Morocco vows to fight corruption
Morocco is waging a campaign against corruption, with courts reviewing several cases involving senior officials of state-owned enterprises suspected of embezzling millions of dollars.
The Special Court of Justice is currently debating the case of Rachid Haddaoui, former director general of the Credit Agricol (Farmers' Bank). Haddaoui and his accomplices are accused of striking fraudulent deals.
The authorities last week reportedly arrested a renowned businessman, Mohamed Feggane, who is accused of skimming $300 million from the Casablanca-based real estate bank, Credit Hotelier et Immobilier.
The businessman, who has lived in France since his case was unveiled in 1997, was arrested upon returning to Morocco and placed in custody pending trial. A Casablanca court already has sentenced two people involved in Feggane's case to 20 years in jail.
The fight against corruption has also touched sports.
The government has hired an international audit company, PriceWaterhouse, to revise the Moroccan Athletics Federation's financial situation and dealings.
The Moroccan media had denounced "blatant'' acts of fraud within the federation, formerly headed by former head of Royal Security, Haj Mohamed Madiouri. Madiouri resigned recently as head of the athletics federation.
Corruption has reached such an extent that the government of socialist Prime Minister Abderrahmane Youssoufi vowed to make it a top priority.
"The reform of the vital sectors of justice and administration and the consolidation of the respect of ethics in public affairs top the agenda of the government", Abderrahmane Youssoufi, who leads a center-left coalition government, said recently.
However, some are skeptical about the planned reforms, especially in the judicial sector, where corruption is seen as rampant.
Moussa El-Wali, a clerk at the Casablanca court of first instance for 28 years, is one of these.
"I believe that the reforms and the cleansing they are talking about are farfetched. Corruption is now commonplace and propagated among almost all justice executives", he said. "Court agents in charge of implementing rulings deliberately toughen administrative procedures for those who refuse to pay." Aicha Kinane, an intern lawyer, lashes out at the emergence of a group of attorneys "who form a real mafia specialized in insurance and work accident cases".
"These lawyers have agents in courts who help them in the hunt for victims,'' she said. ``They conceal court rulings, give false dates for sessions and resort to all means to prevent people from attending the sessions concerning their cases in order to skim the compensations.'' In a public awareness drive, the non-governmental organization "Transparency Maroc" drew support from 35 other civil society associations to encourage the government "to find a cure to this cancer that saps all development efforts in Morocco.'' But the campaign is seen as not enough to battle embedded corruption.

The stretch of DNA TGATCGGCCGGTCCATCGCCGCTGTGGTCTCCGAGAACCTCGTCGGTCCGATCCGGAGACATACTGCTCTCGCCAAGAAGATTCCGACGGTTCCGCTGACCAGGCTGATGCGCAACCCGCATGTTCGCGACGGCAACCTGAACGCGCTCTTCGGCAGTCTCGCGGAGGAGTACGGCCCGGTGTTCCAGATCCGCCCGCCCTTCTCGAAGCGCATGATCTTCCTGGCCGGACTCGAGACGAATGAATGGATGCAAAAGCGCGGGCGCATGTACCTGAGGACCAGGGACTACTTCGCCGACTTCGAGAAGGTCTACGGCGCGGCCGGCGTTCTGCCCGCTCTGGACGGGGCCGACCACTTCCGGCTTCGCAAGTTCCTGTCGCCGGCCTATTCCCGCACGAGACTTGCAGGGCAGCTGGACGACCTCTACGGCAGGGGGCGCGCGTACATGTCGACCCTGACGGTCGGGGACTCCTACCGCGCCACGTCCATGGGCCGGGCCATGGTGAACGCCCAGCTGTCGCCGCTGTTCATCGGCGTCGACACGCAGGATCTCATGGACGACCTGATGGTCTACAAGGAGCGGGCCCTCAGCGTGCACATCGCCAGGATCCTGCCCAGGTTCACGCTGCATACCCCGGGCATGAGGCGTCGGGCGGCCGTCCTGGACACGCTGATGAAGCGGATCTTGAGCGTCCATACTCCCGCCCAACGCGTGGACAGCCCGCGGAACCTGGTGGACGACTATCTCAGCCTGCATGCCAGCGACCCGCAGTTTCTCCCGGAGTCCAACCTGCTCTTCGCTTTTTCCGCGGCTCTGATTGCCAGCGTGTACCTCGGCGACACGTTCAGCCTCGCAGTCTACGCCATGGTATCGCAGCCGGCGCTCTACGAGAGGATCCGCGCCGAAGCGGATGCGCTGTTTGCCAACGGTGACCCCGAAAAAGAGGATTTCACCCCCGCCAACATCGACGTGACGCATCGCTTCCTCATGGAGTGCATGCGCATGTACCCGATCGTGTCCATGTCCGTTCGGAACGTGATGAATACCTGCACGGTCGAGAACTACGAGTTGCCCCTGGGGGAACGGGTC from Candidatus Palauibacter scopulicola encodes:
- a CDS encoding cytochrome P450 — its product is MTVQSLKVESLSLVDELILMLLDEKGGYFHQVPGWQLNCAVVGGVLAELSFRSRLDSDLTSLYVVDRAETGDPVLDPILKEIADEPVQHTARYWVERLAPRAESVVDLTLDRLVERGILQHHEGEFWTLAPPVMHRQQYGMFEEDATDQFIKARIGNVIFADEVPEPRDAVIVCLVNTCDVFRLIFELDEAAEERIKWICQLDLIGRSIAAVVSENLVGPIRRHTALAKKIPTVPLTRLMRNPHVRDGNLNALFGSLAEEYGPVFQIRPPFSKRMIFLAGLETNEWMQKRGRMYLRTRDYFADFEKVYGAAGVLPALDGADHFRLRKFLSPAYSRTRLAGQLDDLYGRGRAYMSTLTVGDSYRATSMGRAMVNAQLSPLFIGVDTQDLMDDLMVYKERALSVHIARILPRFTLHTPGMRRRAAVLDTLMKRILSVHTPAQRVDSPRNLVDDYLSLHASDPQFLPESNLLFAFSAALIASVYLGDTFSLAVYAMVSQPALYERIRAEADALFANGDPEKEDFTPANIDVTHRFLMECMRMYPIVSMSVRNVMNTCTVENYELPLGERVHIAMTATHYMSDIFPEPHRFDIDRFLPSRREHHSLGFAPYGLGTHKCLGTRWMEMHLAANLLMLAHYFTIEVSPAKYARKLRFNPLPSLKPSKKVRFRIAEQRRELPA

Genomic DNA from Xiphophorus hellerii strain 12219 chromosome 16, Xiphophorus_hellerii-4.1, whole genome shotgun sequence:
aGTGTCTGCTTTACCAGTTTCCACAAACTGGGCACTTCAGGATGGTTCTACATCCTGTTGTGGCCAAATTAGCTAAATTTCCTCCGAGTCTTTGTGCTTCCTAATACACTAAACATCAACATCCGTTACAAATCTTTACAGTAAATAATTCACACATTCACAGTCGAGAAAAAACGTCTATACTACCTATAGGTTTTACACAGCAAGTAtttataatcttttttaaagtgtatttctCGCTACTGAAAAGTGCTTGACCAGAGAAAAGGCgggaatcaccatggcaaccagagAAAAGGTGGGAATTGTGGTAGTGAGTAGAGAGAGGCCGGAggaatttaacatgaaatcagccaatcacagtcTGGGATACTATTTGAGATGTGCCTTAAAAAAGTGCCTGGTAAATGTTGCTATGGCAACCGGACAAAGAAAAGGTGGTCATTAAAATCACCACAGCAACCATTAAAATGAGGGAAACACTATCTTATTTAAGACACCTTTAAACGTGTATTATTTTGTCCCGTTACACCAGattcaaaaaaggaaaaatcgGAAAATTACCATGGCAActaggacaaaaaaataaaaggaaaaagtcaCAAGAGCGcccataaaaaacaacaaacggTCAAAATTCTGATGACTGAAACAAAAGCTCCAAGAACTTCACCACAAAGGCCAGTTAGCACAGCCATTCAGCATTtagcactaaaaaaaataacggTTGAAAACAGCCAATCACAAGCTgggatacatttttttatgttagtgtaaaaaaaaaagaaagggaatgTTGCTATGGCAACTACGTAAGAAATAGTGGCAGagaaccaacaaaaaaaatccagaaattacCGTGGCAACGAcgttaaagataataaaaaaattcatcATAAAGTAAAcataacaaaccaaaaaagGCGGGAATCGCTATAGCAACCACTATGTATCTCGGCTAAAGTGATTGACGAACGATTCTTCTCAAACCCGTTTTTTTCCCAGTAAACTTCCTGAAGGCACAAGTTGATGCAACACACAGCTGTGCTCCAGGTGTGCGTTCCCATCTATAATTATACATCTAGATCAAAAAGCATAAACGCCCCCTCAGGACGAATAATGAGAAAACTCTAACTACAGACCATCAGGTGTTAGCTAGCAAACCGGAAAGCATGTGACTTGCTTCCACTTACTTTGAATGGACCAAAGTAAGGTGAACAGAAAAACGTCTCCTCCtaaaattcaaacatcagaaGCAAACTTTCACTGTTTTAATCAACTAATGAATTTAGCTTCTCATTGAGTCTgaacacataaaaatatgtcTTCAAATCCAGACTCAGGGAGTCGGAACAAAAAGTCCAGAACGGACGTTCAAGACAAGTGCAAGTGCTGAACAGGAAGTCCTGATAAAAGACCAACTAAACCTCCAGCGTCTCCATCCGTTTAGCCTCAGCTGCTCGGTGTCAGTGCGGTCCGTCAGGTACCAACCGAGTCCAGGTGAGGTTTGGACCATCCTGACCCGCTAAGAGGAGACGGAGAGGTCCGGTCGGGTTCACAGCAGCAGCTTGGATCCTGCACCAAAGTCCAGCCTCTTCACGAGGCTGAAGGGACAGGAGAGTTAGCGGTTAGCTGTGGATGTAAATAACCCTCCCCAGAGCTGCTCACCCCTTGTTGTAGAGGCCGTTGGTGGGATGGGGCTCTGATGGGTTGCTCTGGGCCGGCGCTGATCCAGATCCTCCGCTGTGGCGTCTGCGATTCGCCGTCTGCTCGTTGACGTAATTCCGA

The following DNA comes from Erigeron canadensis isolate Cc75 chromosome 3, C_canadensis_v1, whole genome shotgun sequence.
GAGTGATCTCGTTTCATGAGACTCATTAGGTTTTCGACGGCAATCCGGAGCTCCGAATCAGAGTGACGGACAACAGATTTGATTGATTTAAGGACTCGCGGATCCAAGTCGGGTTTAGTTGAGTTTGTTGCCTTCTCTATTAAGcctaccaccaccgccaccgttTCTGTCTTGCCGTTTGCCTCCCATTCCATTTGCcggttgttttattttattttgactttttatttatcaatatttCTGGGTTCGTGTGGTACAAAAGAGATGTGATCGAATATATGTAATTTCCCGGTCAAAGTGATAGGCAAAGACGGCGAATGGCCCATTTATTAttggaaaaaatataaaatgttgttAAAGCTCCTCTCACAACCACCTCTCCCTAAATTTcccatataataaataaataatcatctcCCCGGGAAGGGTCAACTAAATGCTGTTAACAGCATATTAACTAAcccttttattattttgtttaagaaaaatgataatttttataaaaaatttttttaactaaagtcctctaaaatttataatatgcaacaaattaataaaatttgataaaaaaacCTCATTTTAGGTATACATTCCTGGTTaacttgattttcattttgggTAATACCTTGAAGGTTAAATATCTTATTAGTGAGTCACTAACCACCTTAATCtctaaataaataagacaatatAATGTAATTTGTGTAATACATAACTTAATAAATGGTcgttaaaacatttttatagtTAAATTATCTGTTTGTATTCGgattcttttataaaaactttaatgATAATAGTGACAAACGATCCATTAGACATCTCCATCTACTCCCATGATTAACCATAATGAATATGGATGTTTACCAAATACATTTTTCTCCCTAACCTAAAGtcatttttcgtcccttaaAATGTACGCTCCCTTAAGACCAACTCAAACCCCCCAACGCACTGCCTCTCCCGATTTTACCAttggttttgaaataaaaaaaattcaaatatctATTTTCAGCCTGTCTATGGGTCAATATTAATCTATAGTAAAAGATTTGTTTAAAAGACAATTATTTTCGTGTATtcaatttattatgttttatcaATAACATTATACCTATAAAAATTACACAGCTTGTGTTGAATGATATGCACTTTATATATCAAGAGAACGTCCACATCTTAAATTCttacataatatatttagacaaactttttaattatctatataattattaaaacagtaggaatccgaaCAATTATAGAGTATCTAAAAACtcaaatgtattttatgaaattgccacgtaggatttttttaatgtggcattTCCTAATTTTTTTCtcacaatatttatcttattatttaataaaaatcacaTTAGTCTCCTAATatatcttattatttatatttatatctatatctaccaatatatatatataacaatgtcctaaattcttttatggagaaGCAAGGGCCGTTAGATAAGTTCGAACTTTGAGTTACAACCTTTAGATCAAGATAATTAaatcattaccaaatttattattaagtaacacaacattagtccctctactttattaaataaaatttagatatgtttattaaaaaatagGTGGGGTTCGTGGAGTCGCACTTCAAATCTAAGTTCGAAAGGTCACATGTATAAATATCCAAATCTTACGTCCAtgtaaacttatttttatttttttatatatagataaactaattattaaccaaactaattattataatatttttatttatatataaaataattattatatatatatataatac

"We have been living with corruption for years. It has become a fait accompli for practically all components of the society", said Mohammed Kharif, a Rabat-based sociologist.
Kharif cites a 1988 study of the U.N. Development Program that puts Morocco 36th out of 52 countries where corruption and lack of transparency still prevail.
This corruption, lack of transparency and excessive bureaucracy are always cited among the main obstacles hindering the flow of foreign investments into Morocco.
Mourad Sharabi, who owns a garment factory in Casablanca, concedes that Morocco's reputation makes foreign investors shy away from conducting business in this North African country of 29 million people.
``A foreign investor would never accept to waste his time trying to find a way out of the labyrinths of our bureaucracy and would not venture to sacrifice parts of his capital in bribes to have his dossier approved by corrupt executives," Sharabi said.
The local press reported a Saudi businessman as saying "Morocco offers good investment opportunities. But some executives, especially in the investments and industrial administrations, push away foreign investors who fear falling into the trap of deliberate administrative procrastination and bureaucracy.'' Noureddine Shaoush, a law school professor in Casablanca and member of "Transparency Maroc,'' said "amending the existing laws in such a way to make them tougher in dealing with guilty executives is one way of curbing the plague.'' Under a 1965 law, corruption and bribery cases involving state executives, fall under the prerogatives of the Cour Speciale De Justice (Special Court of Justice).
The laws on corruption were amended in 1980. Under the new provisions, only cases in which the skimmed funds or the money given in bribe exceed 25,000 dh (nearly $2,500), shall be considered corruption cases. –(Albawaba-MEBG)
© 2000 Mena Report (www.menareport.com)